*****I apologize for any incoherence or poor grammar. I have had a couple drinks in me, and I’m currently sleep deprived and watching Westworld.***
Yes, I’m still flexing hard over Eve’s teeth. Like legit. This horse has had so many problems: leg infections, colic, eye infections, laminitis, punctures, weight issues (both too heavy and too skinny), soundness issues, out of control cushing’s – just to name a few. However, you know what isn’t a problem? HER TEETH. And not only are they not a problem, they’re in excellent condition. As a matter of fact, they’re in such good condition, our dentist said if he had to judge her age based on her teeth alone he’d place her at 18 years old. That’s 18 YEARS OLD. She was 16 when I got her, so she’s basically never aged? INCREDIBLE.
I gotta be honest though I was the worst at caring for Eve’s teeth. We’ve had her for 12 years and she’s maybe seen the dentist 6 times. And two of those times were the same year (she got them done spring and then fall). So Eve never really saw the dentist regularly until 2018, and it is 100% my fault for that neglect. But I guess that’s why we’re such a good match. The one thing I neglect is the one thing Eve excels at and can handle the neglect. But let this be a reminder to everyone to get your horse’s teeth checked once a year!
I’ve only ever seen Eve get her teeth done three times in my life. The first time was traumatic for both of us and that dentist didn’t make a comment about the condition of Eve’s teeth probably because she was around 18 years old, so it wasn’t noticeable. The second time was in 2018 and that dentist was a regular at my barn which is why I used him and coincidentally one that I matched with on Tinder. Thankfully, he didn’t recognize me so the appt wasn’t awkward. Eve was in her late 20s at this point, and the guy I remembered smiled and said, “Wow she’s got all her teeth at this age and none are loose. That’s really, really good.” And that was the extent. I was like cool, Eve has all her teeth nice. Genetics ftw.
It wasn’t until this recent dentist appointment where he was a really experienced guy and actually laid it out for me why exactly her teeth were extraordinary and what he considered an “anomaly” (my new word). He even brought a horse skull and showed me exactly what Eve’s mouth looked like, and what the teeth felt like floated v. not floated.
This next part is just a recap of what my dentist said about Eve’s teeth, which you’ve probably heard before. But I’m leaving it here just as historical documentation purposes. I will leave her dental record though so you can see her record yourself. It’s quite fascinating!
Recap of Appt
So when he first walked in, he didn’t recognize Eve because he had only done her teeth once before a year prior. We were new to the barn and had never met him, so he had mostly forgotten who Eve was. He walked into her stall and asked how old Eve was. He began explaining to me that horses at her age tend to have loose teeth or missing teeth and that it’s not a problem because there’s things that we can do to keep them happy and healthy. He took a look at her front teeth and commented about how good they look, so if her molars were bad, it wouldn’t really matter that much because the front ones are great. Then he took a look inside and almost immediately he was like “Ohhhhh, I remember her! This is the horse with the freakishly good teeth.” He commented over and over about how astounding her teeth were and what an anomaly she was because horses her age don’t have teeth like that. He said if we had just brought this horse to the barn and had no papers on her, he would’ve looked at her teeth and said she was about 18 years old because she has the wear of an 18 year old horse which is incredible. He couldn’t stop talking about it, and it made me really happy that for once people are complimenting Eve!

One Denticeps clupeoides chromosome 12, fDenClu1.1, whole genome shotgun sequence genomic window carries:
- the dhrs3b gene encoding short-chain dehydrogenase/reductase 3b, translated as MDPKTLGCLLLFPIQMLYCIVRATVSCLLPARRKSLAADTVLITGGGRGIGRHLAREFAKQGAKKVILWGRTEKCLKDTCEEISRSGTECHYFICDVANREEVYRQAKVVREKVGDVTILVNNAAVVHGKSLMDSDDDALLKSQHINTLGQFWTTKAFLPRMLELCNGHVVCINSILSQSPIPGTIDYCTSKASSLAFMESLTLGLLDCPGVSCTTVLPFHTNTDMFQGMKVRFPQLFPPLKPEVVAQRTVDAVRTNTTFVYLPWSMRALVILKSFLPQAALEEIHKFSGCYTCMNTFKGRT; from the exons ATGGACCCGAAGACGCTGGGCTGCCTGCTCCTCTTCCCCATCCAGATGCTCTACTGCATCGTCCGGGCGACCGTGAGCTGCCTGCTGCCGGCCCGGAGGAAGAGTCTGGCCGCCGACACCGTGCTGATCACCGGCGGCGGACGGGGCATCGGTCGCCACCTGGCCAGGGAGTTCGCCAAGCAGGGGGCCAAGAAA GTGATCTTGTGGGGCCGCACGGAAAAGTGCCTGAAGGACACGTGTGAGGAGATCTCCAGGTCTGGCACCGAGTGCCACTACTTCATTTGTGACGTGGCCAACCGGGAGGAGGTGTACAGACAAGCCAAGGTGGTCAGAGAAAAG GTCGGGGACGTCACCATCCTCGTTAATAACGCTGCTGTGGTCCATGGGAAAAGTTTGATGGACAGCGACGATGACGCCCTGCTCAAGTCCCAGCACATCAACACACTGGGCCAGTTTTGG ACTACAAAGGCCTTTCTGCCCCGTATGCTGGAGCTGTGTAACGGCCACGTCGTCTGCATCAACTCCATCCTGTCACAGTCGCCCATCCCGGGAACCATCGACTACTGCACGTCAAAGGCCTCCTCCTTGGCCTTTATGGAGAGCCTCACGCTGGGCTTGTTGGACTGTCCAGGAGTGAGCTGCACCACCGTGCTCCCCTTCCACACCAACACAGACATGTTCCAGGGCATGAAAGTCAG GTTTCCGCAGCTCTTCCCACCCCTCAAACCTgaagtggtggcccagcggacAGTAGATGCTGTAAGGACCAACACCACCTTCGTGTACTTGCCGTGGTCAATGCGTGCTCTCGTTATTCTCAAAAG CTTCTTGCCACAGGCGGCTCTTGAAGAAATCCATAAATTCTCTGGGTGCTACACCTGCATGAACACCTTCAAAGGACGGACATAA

He was a really, really great dentist. He was so informative and passionate about it. Before he started, he checked her jaw for any soreness and asked me a bunch of questions about her behavior to see if there was a potential problem he had to investigate. He was extremely thorough. I asked him a bunch of questions too like if horses wear their teeth down with age then why aren’t Eve’s teeth wearing down like normal ones? And he said that most likely it was genetics and she just had really hard teeth. He said we wouldn’t have to worry about her teeth falling out for a “longgggg time.”
Eve was really good for her dentist appt as well. She hates her mouth and head messed with – and I’m sure it feels really weird to have your teeth filed down – but she didn’t give him any trouble unlike the prior visits. It was funny because Eve was visibly uncomfortable with the whole teeth floating thing, so she kept turning around and hugging me with her neck like looking to me for protection. Our dentist was even like does she usually look to you for reassurance? Because it’s really funny that she keeps looking over at you to help her. Lmao. I was like she only ever comes to me when she’s in some sort of distress like she’s hurt or nervous about something. She uses me. That’s generally how it goes.
But yeah, he said our visit was really easy and straightforward. It was just regular maintenance. She had no problems and if she keeps it together, she should – theoretically speaking – have no tooth problems for the foreseeable future, so that’s really really exciting.